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I am having an issue here with a form being posted via Ajax.

Here is my jQuery code:

    <script type="text/javascript" language="javascript" charset="utf-8">
    $(document).ready(function(){
      $("#newdata").submit(function(event) {          
        event.preventDefault();          
        $.post( "save.asp",  $("#newdata").serialize() , 
          function( data ) {  
        });           
      });
    });
    </script>

The problem is when I submit data with special characters like ® or © it saves it with an  in front of it. But if i submit without the jQuery/Ajax it doesn't format the data with this  character. Does anyone know why I'm having this problem?

share|improve this question
    
I think its an issue with character encoding. Try adding <meta http-equiv="Content-Type" content="text/html; charset=utf-8" /> Or <meta http-equiv="Content-Type" content="application/json; charset=ISO-8859-1" /> Or even <META http-equiv="Content-Type" content="text/html; charset=iso-8859-1"> – Bishnu Paudel Jul 11 '12 at 0:28
    
By default JQuery is sending it to the server using UTF-8. The problem is the data is being encoded using the serialize method and is not being decoded on the server-side. – marteljn Jul 11 '12 at 0:46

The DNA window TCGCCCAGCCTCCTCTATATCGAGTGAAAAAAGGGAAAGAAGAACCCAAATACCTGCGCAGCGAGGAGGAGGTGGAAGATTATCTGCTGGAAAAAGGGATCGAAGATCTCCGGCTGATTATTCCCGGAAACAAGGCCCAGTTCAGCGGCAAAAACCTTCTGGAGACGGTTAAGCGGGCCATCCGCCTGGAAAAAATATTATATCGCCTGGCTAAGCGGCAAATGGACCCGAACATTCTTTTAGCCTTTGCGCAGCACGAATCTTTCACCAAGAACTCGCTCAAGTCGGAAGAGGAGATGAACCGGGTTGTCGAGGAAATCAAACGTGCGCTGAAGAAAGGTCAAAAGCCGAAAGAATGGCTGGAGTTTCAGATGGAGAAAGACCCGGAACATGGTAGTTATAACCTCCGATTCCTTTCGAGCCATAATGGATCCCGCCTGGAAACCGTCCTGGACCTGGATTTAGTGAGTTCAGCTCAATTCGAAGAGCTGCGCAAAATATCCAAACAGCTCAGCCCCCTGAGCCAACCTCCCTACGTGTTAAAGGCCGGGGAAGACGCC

up vote 1 down vote accepted

http://jsfiddle.net/aTS67/2/

The problem is with the .serialize() method (it is not really a problem, it should do this). As you can see from my demo above when you use the method it encodes the special characters (as it should). You have two options:

  1. Decode the url-encoded string on the server-side. You didn't mention what technology you are using but their is likely a function that will do this for you. For PHP for instance you may use htmlspecialchars_decode("YOUR ENCODED STRING"); but there will be something similiar for all server-side languages (best option)

  2. Instead of using .serialize() you can build the string sent to the server-side manually. You can replace $("#newdata").serialize() with an object literal of key value pairs:

{"InputId1" : $("#InputId1").val(), "InputId2" : $("#InputId2").val()}

Edit

Just saw the extension on your file is ASP so you are using classic asp. I am not sure what the syntax is to decode but I am sure it is easy to find.

share|improve this answer
    
You solution is accurate, but I provided specific details on why this is happening in my answer. It needs to have the proper codepage set. – Control Freak Jul 11 '12 at 2:07

just in case someone else has this problem, the resolution is to have <%@codepage=65001%> at the top of the receiving page. jquery.serialize() serializes using utf8 and this basically puts the receiving page in the correct codepage.

NOTE: This is for classic asp.

Source: http://api.jquery.com/serialize/

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